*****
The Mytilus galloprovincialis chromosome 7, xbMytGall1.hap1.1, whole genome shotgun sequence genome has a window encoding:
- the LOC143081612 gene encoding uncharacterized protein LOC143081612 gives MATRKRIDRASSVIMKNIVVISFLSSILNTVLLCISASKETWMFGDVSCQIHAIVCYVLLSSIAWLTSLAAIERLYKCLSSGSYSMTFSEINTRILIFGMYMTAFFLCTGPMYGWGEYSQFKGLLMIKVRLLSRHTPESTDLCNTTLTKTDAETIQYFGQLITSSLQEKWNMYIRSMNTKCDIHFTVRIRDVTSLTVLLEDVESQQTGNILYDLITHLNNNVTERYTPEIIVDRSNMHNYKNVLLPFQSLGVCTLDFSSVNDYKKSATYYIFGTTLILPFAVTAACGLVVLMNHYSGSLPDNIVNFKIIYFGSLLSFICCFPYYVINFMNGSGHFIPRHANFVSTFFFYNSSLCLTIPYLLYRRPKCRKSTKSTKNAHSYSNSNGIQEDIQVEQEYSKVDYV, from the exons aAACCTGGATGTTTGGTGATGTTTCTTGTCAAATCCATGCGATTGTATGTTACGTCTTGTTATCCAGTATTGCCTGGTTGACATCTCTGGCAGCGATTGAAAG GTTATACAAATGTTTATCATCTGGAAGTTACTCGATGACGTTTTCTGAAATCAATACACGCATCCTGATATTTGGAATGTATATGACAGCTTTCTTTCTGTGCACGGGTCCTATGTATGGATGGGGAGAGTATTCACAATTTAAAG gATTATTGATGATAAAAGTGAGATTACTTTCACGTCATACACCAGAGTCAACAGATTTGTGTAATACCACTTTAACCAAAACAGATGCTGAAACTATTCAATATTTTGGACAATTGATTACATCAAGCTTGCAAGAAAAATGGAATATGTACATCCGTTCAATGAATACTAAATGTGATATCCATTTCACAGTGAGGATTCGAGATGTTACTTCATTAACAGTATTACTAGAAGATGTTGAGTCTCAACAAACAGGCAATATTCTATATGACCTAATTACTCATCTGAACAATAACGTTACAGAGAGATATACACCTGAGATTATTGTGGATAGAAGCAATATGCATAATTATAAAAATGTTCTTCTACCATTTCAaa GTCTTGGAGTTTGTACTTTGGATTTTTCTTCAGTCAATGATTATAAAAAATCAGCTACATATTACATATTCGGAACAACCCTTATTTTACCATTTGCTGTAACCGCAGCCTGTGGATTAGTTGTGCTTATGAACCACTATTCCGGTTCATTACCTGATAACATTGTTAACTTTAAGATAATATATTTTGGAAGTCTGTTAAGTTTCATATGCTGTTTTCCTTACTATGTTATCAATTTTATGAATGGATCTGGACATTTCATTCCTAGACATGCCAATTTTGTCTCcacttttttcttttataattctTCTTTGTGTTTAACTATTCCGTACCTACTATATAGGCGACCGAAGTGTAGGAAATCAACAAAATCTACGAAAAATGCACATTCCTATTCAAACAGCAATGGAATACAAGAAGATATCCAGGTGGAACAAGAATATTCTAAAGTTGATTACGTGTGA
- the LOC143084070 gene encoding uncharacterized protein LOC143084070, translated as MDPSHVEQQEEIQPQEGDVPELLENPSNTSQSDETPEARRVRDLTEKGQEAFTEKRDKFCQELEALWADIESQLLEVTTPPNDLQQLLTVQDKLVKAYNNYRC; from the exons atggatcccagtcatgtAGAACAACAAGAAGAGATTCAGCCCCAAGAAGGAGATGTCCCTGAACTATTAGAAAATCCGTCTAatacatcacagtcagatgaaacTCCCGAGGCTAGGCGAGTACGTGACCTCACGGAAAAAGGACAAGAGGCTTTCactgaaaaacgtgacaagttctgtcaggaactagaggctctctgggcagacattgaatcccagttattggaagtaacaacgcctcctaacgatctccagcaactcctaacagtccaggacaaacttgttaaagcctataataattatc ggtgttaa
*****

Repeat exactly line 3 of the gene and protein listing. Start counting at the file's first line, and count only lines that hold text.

- the LOC143084070 gene encoding uncharacterized protein LOC143084070, translated as MDPSHVEQQEEIQPQEGDVPELLENPSNTSQSDETPEARRVRDLTEKGQEAFTEKRDKFCQELEALWADIESQLLEVTTPPNDLQQLLTVQDKLVKAYNNYRC; from the exons atggatcccagtcatgtAGAACAACAAGAAGAGATTCAGCCCCAAGAAGGAGATGTCCCTGAACTATTAGAAAATCCGTCTAatacatcacagtcagatgaaacTCCCGAGGCTAGGCGAGTACGTGACCTCACGGAAAAAGGACAAGAGGCTTTCactgaaaaacgtgacaagttctgtcaggaactagaggctctctgggcagacattgaatcccagttattggaagtaacaacgcctcctaacgatctccagcaactcctaacagtccaggacaaacttgttaaagcctataataattatc ggtgttaa